HARARE – Peter “Young Igwe” Moyo believes he has finally evolved into the suave sungura artiste that his late father, Tongai, wanted him to be.
When sungura giant Tongai Moyo breathed his last in 2011, he grudgingly handed over the reins of his treasured Utakataka Express band to his eldest son Peter because there was no other option available to him.
“Many will find it hard to accept I was originally not a fan of his music and sungura music in general. I was more into reggae/dancehall. More importantly, I was more into soccer than music.
“I used to play for the Lancashire Steel junior team in Kwekwe alongside the likes of 2014 Castle Lager Premiership Soccer Star of the Year Dennis Dauda.
“My talent on football was unquestionable. That is why even today my best friend is a football person — CAPS United and Zimbabwe goalkeeper Edmore Sibanda,” Young Igwe told the Daily News on Sunday.
The rising sungura artiste added that his late father was very frustrated by the fact that football was his eldest son’s first love.
“On his deathbed, he poured his heart out. He frankly told me that he was not convinced that I would carry forward the rich music legacy he worked so hard to build.
“His exact words were ‘Nguva yangu yakwana, ndakashanda nesimba kuti music yangu isvike payasvika apa saka handidi iparare. Dai ndine mumwe mwana muhombe ndaimusiira zvino ndiwe uripo, basa ndopa iwe. (My time in this world is up. I worked very hard to build my music brand and as such I want someone to carry it forward. Among my children you are the only one old enough to take over my band),” the Utakataka Express frontman remembered.
Six years after the death of his father, Young Igwe is convinced that he now has what it takes to be a great sungura artiste.
“Unlike before my father passed on, I have really fallen in love with sungura music. I have developed a great passion for it and I am very sure that my new and third album, to be launched on Africa Day at Jazz 24/7, will turn out to be a very very good one.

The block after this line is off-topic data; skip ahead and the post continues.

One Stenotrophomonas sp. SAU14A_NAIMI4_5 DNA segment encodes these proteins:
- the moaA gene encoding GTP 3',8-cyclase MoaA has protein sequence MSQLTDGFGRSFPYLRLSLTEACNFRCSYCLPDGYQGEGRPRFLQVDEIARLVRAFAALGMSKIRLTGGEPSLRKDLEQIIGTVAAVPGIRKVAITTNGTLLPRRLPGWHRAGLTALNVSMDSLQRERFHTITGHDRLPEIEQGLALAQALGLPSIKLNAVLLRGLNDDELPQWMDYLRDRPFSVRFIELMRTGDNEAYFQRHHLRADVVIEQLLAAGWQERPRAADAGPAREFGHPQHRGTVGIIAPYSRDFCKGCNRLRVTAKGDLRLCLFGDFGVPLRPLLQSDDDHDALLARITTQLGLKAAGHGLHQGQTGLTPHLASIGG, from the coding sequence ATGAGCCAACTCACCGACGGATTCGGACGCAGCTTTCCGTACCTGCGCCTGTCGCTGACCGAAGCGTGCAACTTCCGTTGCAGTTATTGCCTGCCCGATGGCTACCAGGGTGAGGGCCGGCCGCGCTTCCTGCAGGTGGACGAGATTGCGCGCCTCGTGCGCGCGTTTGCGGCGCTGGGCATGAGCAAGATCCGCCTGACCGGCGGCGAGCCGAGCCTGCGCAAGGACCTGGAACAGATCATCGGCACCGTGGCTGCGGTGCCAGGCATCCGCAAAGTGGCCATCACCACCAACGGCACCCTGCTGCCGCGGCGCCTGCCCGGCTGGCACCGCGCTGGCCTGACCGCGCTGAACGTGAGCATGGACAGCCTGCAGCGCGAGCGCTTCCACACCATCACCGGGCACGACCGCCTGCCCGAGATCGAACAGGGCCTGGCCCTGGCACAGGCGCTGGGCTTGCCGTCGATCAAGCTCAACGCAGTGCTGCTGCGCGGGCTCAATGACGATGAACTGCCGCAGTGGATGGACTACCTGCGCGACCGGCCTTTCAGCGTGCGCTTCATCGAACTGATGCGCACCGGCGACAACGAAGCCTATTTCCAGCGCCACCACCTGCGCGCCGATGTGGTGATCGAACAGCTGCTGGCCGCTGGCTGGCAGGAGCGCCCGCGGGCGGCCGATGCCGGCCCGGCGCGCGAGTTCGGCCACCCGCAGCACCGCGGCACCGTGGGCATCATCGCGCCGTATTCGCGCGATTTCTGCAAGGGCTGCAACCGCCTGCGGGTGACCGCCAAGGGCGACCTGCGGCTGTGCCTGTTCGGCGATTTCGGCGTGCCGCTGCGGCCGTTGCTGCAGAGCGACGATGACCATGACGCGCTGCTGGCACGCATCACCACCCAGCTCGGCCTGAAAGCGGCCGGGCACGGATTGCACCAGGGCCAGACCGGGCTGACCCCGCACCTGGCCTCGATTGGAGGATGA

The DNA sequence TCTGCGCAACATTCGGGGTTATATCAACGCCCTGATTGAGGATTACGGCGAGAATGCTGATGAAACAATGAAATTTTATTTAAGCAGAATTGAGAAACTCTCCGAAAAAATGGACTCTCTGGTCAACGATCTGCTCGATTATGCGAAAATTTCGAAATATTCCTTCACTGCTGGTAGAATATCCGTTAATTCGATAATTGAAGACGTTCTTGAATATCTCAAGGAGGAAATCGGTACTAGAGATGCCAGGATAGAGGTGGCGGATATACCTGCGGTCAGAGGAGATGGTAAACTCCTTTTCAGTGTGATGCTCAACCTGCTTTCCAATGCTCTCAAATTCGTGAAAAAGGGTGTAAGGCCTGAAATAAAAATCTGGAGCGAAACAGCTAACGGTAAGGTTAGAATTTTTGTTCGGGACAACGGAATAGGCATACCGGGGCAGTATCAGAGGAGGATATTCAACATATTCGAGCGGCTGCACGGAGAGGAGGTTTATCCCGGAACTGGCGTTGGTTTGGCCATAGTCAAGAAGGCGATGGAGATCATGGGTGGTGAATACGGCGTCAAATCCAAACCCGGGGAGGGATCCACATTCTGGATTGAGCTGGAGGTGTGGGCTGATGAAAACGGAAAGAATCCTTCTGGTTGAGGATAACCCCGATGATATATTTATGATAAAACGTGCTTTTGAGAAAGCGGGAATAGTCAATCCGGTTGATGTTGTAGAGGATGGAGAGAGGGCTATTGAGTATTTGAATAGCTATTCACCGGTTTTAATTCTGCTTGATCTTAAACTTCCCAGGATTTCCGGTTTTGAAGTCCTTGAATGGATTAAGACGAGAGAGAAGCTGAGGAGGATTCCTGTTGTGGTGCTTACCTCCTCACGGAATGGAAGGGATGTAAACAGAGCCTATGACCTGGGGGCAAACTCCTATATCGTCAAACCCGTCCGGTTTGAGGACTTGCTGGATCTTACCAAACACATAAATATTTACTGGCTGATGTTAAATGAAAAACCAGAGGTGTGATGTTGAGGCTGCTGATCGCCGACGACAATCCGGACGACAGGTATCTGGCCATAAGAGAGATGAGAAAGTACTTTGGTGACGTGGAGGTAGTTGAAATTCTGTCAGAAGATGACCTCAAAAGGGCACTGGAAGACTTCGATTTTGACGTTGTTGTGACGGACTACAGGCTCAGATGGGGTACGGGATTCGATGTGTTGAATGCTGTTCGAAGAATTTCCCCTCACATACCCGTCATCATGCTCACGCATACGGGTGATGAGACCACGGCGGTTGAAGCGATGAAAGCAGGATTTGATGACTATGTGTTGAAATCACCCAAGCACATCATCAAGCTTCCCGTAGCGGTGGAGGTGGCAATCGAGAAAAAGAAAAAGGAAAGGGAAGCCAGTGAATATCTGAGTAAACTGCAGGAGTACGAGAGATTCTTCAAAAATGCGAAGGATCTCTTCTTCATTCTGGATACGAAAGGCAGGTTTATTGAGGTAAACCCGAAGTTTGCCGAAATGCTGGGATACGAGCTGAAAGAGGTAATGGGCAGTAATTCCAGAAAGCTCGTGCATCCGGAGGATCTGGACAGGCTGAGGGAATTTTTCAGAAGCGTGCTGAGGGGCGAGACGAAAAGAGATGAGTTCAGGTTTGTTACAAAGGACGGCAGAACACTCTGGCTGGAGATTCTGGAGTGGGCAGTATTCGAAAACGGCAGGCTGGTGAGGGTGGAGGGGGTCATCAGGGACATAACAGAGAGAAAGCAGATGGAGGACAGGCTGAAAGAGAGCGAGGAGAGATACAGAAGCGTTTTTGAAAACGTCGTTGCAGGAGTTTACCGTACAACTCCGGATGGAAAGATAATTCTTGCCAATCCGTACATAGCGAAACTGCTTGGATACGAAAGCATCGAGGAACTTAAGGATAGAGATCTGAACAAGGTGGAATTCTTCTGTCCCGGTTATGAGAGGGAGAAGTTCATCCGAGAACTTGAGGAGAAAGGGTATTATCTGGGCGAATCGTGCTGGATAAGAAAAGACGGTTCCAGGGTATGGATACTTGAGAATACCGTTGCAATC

“The album will pleasantly surprise music fans. It will match or surpass the ones produced by my father,” Young Igwe said.
So confident is the rising sungura artiste about the new album that he has titled it Mopao Mokonzi (which means boss in Lingala) — a moniker that his father used at the peak of his music career.
“The quality of the forthcoming album has convinced me to inherit the title Mopao Mokonzi from my late father.
“My producer Jabulani Ndlovu actually told me he last produced an album of that calibre when my father was still alive which justifies my belief that I am now Mopao Mokonzi,” the Mushonga Mukuru hit-maker told the Daily News on Sunday.
The forthcoming album has six tracks — Mweya Mutsvene, Baba Namai, Kurera Haizi Nyore (featuring Andy Muridzo,) Mudiwa Wangu, Musara Pavana and Muridzi Weupenyu.
On Mopao Mokonzi, the Young Igwe collaborated with CAPS United goalkeeper Sibanda and gospel artiste Trymore Bande.
The Kwekwe-born Young Igwe burst onto the music scene in 2013 when he released his debut album Mushonga Mukuru. He followed it up with Mabasa aMwari two years later.
The Utakataka frontman’s last release was a DVD for his second album Mabasa aMwari that was launched in December last year at Dandaro Inn in the Harare Showgrounds.
Young Igwe conceded that taking over from his father when he succumbed to non-Hodgkins cancer in 2011 was not a walk in the park.
“When my father passed on, I quickly inherited the band and it was not an easy task because I was a novice then.
“In the beginning I could only perform well just two of my father’s songs — Muchina Muhombe and Samanyemba. But I have to thank God because he gave me the strength and courage to soldier on and fill in the very big boots left by my legendary father.
“I was put under enormous pressure because some people unfairly expected me to hit the ground running but because God was on my side I persevered.
“I am happy now because the pressure has eased considerably because music fans are now generally happy with my performances and compositions. I guess the pressure helped me become the real Mopao Mokonzi,” said Young Igwe.